Provided courtesy of Sandhillsnc.com
In 1918, Congress established Camp Bragg, an Army field artillery site named for the Confederate General Braxton Bragg, and Fort Bragg history began. An aviation landing field named after 1st Lt. Harley H. Pope, whose JN-4 Jenny crashed in the Cape Fear River, was added a year later. After five years, Camp Bragg became a permanent Army post renamed Fort Bragg. Today, Fort Bragg and Pope Air Force Base comprise one of the world’s largest military installations.
“Camp Bragg” was established in 1918 when the Army needed to expand its field artillery training facilities in preparation for World War I. They chose this location because it met the major criteria: a climate suitable for year-round training, close proximity to a port and rail transportation, large usable tracts of land and many bodies of water. The post came into existence in 1918, when 127,000 acres of desolate sand, hills and pine trees were designated as a U.S. Army installation. Although it was named for Confederate General Braxton Bragg, Camp Bragg became Fort Bragg, after Congress decided all artillery sites east of the Mississippi River should become permanent posts. The camp was re-designated as Fort Bragg, Sept. 30, 1922.
Fort Bragg history in regards to “airborne” tradition was launched in 1934 with the first military parachute jump, which used artillery observation balloons as platforms. However, it wasn’t until two decades later that the post became an airborne training site.
The fort grew slowly, reaching a total of 5,400 soldiers by the summer of 1940. With the threat of World War II and passage of the Selective Service Act, a reception station was built here and Fort Bragg exploded to a population of 67,000 soldiers within a year.
The XVIII Airborne Corps, with Headquarters at Fort Bragg, was originally activated as the II Armored Corps at Camp Polk, Louisiana, January 17, 1942. It was designated XVIII Corps October 9, 1943, at the Presidio of Monterey, California. In 1942, the first airborne units trained here in preparation for combat. The Corps celebrates it’s birthday August 25, 1944, when the blue airborne tab was added at Orbourne, St. George, England. On this same day, the XVIII Airborne Corps assumed command of the 82d and 101st Airborne Divisions. Within a month, Major General Matthew B. Ridgway, the first Corps Commander, sent his men into action in Operation Market Garden, the allied invasion of the Netherlands during World War II.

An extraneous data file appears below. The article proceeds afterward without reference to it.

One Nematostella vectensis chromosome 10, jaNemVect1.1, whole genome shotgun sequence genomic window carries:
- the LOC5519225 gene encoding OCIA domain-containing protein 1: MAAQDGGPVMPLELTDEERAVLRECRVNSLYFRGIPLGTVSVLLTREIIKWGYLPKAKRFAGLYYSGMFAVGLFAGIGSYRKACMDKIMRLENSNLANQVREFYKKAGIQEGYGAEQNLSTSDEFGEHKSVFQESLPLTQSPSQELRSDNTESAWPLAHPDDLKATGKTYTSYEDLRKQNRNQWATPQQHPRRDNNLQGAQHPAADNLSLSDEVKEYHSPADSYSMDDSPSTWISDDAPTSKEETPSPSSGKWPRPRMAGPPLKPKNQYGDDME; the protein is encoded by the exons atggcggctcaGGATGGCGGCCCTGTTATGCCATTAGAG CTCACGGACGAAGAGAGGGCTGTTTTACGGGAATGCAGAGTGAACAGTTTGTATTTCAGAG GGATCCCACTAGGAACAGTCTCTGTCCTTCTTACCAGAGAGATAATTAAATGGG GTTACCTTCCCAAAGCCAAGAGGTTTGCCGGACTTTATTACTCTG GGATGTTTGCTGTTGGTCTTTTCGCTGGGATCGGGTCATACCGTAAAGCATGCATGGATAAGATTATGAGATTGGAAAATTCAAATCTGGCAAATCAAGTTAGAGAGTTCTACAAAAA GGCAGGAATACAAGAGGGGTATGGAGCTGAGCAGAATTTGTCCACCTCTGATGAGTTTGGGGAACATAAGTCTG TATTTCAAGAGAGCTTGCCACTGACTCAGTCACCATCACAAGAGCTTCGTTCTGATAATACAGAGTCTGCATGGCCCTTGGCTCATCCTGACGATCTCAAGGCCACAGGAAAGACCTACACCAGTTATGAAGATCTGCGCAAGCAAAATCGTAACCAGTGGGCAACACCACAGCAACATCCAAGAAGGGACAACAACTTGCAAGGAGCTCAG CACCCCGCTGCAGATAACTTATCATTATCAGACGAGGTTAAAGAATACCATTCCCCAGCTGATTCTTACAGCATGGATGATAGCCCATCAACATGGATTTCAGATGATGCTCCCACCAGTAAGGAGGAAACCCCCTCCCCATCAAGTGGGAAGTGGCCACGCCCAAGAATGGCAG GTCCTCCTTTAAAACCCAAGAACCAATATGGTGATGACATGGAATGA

All five World War II airborne divisions the 82nd, 101st, 11th, 13th and 17th, trained in the Fort Bragg-Camp Mackall area. The 82nd Airborne Division was assigned here in 1946, upon its return from Europe. In 1951, XVIII Airborne Corps was reactivated here and Fort Bragg became widely known as the “home of the airborne.”
The Psychological Warfare Center (now U.S. Army Special Operations Command) was established here in 1952 and Fort Bragg became headquarters for Special Forces soldiers.
More than 200,000 young men underwent basic combat training here during1966-70. At the peak of the Vietnam War in 1968, Fort Bragg’s military population rose to 57,840. July 1, 1973, Fort Bragg came under the U.S. Army Forces Command headquartered at Fort McPherson, Georgia.
Today the XVIII Airborne Corps – the Army’s largest war fighting organization – is the only airborne corps in the defense establishment of the United States and exercises control over approximately 88,000 thousand soldiers assigned to the 3d Infantry Division (Mechanized), Fort Stewart, Georgia; 10th Mountain (Light), Fort Drum, New York, 82d Airborne Division, Fort Bragg; 101st Airborne Division (Air Assault), Fort Campbell, Kentucky; XVIII Airborne Corps Artillery; 2d Armored Cavalry Regiment, Fort Polk, Louisiana; 108th Air Defense Artillery, Fort Bliss, Texas; 18th Aviation Brigade; 229th Aviation Regiment; 20th Engineer Brigade; 525th Military Intelligence Brigade; 16th Military Police Brigade; 35th Signal Brigade; 1st Corps Support Command; 44th Medical Brigade; 18th Finance Group; 18th Personnel Group; and Dragon Brigade, all located at Fort Bragg.
The Corps capability for rapid deployment and reputation as the premier power projection force continues to be tested. Its operational tempo remains the highest in the Army and it’s resolve as a quick reaction force has been the key to success in numerous crisis situations throughout Fort Bragg history.